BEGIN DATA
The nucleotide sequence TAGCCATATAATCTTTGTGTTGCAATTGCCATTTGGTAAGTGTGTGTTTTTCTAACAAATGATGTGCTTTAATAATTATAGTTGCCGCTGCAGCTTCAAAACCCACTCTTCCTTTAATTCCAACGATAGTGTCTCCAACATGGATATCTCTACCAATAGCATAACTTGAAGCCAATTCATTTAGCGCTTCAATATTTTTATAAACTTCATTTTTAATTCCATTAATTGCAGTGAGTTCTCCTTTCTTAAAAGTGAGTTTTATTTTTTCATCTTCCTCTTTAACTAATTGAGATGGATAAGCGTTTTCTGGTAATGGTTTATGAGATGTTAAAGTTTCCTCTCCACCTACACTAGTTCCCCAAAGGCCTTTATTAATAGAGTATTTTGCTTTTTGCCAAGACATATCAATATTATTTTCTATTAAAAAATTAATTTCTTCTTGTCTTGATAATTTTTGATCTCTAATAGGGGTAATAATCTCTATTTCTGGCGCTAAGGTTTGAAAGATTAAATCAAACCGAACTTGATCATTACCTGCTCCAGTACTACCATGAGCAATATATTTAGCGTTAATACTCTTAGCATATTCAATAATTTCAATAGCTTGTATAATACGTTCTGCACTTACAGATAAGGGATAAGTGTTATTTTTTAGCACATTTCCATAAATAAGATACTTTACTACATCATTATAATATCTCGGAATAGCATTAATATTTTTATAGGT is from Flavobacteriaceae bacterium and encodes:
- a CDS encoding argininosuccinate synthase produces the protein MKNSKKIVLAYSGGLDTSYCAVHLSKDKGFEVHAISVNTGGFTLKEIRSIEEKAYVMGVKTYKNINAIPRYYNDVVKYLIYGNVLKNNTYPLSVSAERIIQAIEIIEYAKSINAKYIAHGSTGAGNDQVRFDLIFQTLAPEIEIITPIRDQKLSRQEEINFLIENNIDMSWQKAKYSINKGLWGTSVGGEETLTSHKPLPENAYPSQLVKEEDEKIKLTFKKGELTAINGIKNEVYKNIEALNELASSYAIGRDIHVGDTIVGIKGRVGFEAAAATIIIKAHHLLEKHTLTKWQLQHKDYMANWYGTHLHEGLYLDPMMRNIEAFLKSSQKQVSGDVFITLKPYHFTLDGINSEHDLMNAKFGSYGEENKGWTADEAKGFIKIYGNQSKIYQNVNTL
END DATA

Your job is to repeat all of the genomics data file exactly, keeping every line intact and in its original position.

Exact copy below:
The nucleotide sequence TAGCCATATAATCTTTGTGTTGCAATTGCCATTTGGTAAGTGTGTGTTTTTCTAACAAATGATGTGCTTTAATAATTATAGTTGCCGCTGCAGCTTCAAAACCCACTCTTCCTTTAATTCCAACGATAGTGTCTCCAACATGGATATCTCTACCAATAGCATAACTTGAAGCCAATTCATTTAGCGCTTCAATATTTTTATAAACTTCATTTTTAATTCCATTAATTGCAGTGAGTTCTCCTTTCTTAAAAGTGAGTTTTATTTTTTCATCTTCCTCTTTAACTAATTGAGATGGATAAGCGTTTTCTGGTAATGGTTTATGAGATGTTAAAGTTTCCTCTCCACCTACACTAGTTCCCCAAAGGCCTTTATTAATAGAGTATTTTGCTTTTTGCCAAGACATATCAATATTATTTTCTATTAAAAAATTAATTTCTTCTTGTCTTGATAATTTTTGATCTCTAATAGGGGTAATAATCTCTATTTCTGGCGCTAAGGTTTGAAAGATTAAATCAAACCGAACTTGATCATTACCTGCTCCAGTACTACCATGAGCAATATATTTAGCGTTAATACTCTTAGCATATTCAATAATTTCAATAGCTTGTATAATACGTTCTGCACTTACAGATAAGGGATAAGTGTTATTTTTTAGCACATTTCCATAAATAAGATACTTTACTACATCATTATAATATCTCGGAATAGCATTAATATTTTTATAGGT is from Flavobacteriaceae bacterium and encodes:
- a CDS encoding argininosuccinate synthase produces the protein MKNSKKIVLAYSGGLDTSYCAVHLSKDKGFEVHAISVNTGGFTLKEIRSIEEKAYVMGVKTYKNINAIPRYYNDVVKYLIYGNVLKNNTYPLSVSAERIIQAIEIIEYAKSINAKYIAHGSTGAGNDQVRFDLIFQTLAPEIEIITPIRDQKLSRQEEINFLIENNIDMSWQKAKYSINKGLWGTSVGGEETLTSHKPLPENAYPSQLVKEEDEKIKLTFKKGELTAINGIKNEVYKNIEALNELASSYAIGRDIHVGDTIVGIKGRVGFEAAAATIIIKAHHLLEKHTLTKWQLQHKDYMANWYGTHLHEGLYLDPMMRNIEAFLKSSQKQVSGDVFITLKPYHFTLDGINSEHDLMNAKFGSYGEENKGWTADEAKGFIKIYGNQSKIYQNVNTL